Planning ahead in software development – just enough
Big Design Up Front (BDUF) is dead. There may not be too much agreement about any one thing in software development, but the industry has pretty much concluded that BDUF doesn’t work.
As Agile practices and mindset took hold, up-front architecture was essentially looked down upon. And for good reason: in many cases, a system architecture can evolve and be adjusted over time as the system matures. We call this emergent design. (On the far side of the continuum of up-front planning, opposed to BDUF, lies “Just start coding”, which is still practiced quite a bit too, with varying degrees of success as it is more the extreme case, but may be sufficient in simple cases.)
Another mantra circulating in Agile circles is to focus on and start with the easiest thing that can possibly work. This approach allows us to focus on solving the immediate problem at hand while ensuring we are not pursuing an overly complex solution. The theory is that – with the help of emergent design – the implementation can be adjusted down the line.
However, as organizations scaled their development teams and systems grew more complex, problems started to surface. It became problematic for several teams working on the same large solution to let design simply “emerge” in real-time, at the team level. After all, an application architecture is not fully malleable and might be resistant to change. And several teams working on the same application require coordination, agreement on architectural approach and at least some level of planning. A more intentional architecture was needed, without resorting back to the BDUF days. And therein lies the key, which is more art than science: finding the sweet spot between emergent design and intentional architecture (see Agile architecture).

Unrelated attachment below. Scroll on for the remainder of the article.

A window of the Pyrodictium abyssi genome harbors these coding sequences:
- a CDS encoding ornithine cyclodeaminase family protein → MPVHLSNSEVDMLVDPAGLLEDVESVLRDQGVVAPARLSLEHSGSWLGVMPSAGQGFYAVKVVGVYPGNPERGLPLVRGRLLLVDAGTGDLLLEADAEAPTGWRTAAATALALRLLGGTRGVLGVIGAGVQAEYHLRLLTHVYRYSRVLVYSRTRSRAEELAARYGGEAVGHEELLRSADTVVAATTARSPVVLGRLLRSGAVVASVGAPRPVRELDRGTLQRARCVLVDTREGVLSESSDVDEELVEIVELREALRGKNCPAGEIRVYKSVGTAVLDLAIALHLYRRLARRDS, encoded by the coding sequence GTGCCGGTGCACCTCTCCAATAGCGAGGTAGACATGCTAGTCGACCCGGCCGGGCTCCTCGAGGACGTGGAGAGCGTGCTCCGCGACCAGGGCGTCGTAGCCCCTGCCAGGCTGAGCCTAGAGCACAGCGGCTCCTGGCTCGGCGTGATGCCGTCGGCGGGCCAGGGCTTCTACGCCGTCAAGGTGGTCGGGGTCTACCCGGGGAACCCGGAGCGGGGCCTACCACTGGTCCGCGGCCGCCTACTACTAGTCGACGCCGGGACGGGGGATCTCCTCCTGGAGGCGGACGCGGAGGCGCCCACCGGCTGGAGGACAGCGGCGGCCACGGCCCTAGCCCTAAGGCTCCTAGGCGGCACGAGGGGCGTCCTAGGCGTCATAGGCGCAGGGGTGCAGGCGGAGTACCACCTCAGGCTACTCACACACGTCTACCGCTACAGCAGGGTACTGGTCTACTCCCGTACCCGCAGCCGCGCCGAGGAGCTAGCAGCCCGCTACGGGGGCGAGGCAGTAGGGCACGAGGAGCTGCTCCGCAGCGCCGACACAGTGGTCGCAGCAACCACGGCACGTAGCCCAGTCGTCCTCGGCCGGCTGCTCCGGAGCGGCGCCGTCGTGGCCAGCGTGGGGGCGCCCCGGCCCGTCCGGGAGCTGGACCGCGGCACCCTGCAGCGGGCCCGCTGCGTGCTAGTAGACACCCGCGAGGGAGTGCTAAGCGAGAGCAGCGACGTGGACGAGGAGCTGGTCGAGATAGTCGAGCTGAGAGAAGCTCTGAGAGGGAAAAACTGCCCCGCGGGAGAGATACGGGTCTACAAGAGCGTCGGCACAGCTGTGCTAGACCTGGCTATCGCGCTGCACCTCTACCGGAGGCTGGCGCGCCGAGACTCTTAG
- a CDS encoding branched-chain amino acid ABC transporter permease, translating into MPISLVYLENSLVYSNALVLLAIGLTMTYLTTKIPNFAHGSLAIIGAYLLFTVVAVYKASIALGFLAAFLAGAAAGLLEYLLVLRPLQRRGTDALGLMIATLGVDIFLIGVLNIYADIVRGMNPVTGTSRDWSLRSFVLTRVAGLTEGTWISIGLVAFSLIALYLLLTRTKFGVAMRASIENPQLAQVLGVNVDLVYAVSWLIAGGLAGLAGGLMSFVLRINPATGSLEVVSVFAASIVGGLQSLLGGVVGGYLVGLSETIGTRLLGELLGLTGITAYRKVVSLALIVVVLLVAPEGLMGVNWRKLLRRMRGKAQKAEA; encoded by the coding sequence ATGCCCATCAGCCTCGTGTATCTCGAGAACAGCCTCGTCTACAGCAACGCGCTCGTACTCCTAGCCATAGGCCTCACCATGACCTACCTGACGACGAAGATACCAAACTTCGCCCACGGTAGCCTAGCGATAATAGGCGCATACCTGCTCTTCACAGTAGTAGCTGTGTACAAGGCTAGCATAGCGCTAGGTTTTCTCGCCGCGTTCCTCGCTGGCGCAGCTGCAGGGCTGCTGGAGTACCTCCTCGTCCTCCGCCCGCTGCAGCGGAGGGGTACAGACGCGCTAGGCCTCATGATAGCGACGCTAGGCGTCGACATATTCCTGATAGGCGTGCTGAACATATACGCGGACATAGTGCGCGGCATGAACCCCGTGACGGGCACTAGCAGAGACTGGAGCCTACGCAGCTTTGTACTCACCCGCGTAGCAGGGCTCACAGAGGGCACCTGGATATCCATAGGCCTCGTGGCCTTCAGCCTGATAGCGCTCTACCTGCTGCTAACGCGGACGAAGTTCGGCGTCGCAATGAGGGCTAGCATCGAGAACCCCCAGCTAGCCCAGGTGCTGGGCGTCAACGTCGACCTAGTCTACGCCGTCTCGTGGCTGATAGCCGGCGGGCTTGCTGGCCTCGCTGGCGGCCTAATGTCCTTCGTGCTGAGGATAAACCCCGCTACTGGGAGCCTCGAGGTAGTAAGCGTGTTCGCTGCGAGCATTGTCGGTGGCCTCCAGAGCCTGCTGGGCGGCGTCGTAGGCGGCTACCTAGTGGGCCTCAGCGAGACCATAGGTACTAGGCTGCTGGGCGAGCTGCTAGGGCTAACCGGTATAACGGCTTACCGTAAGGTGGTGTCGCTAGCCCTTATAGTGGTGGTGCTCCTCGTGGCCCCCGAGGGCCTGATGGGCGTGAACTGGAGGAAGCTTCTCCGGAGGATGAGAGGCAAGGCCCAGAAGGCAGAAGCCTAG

I have written before about ease of use and the key characteristics of applications that are perceived as user-friendly. In this post, I’d like to dive deeper into what I call the “mental model” that underlies applications. I would define the mental model as the intuitive perception a user has or develops about how an application is organized and how it performs its tasks.
The mental model has two key components:
The information architecture: How do the various elements used within an application relate to each other?
The process flow: Which steps does the user of an application have to perform to accomplish a task and what states do the elements of the application move in between? What business rules apply?
The reason I wrote earlier that the user may already have a mental model in mind when starting to use a new application is that none of us is a blank slate. Based on prior experiences, we already have several very specific mental models we’re using or trying to apply when confronted with an unknown application. Let’s look at a few examples of existing mental models we already have:
As I’m using different software products and applications lately, here’s a question I’ve been pondering: what makes an application intuitive and easy to use? (Beyond that, one could ask what makes an app “fun” to use, attractive, addictive, etc., but those are different topics of their own.) Let’s assume an application meets user needs via its built-in functionality, what’s the difference between being perceived as user-friendly vs. hard to use?
I’m not a trained UX or Product Management professional, but based on what I’ve been experiencing, I’d boil it down to this:
Here’s what I mean by those terms:
An application is predictable when the user can…
Understand how its features work – without relying on documentation or “Help”,
Intuitively predict how the application will react to user operations – without specialized background knowledge, and